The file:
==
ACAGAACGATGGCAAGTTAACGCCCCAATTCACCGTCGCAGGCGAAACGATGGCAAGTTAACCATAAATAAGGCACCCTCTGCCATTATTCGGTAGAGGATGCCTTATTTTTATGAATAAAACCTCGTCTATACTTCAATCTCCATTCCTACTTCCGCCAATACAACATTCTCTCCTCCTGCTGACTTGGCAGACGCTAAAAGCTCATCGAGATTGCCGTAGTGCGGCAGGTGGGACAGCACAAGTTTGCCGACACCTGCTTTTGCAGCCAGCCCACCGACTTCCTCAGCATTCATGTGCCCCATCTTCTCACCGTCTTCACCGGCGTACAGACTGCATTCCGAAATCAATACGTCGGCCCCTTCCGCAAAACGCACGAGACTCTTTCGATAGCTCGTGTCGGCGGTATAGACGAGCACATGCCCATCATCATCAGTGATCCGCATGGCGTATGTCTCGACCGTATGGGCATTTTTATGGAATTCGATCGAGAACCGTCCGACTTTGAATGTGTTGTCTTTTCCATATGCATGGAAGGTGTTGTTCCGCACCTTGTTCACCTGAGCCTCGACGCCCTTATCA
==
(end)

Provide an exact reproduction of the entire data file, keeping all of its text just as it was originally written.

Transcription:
ACAGAACGATGGCAAGTTAACGCCCCAATTCACCGTCGCAGGCGAAACGATGGCAAGTTAACCATAAATAAGGCACCCTCTGCCATTATTCGGTAGAGGATGCCTTATTTTTATGAATAAAACCTCGTCTATACTTCAATCTCCATTCCTACTTCCGCCAATACAACATTCTCTCCTCCTGCTGACTTGGCAGACGCTAAAAGCTCATCGAGATTGCCGTAGTGCGGCAGGTGGGACAGCACAAGTTTGCCGACACCTGCTTTTGCAGCCAGCCCACCGACTTCCTCAGCATTCATGTGCCCCATCTTCTCACCGTCTTCACCGGCGTACAGACTGCATTCCGAAATCAATACGTCGGCCCCTTCCGCAAAACGCACGAGACTCTTTCGATAGCTCGTGTCGGCGGTATAGACGAGCACATGCCCATCATCATCAGTGATCCGCATGGCGTATGTCTCGACCGTATGGGCATTTTTATGGAATTCGATCGAGAACCGTCCGACTTTGAATGTGTTGTCTTTTCCATATGCATGGAAGGTGTTGTTCCGCACCTTGTTCACCTGAGCCTCGACGCCCTTATCA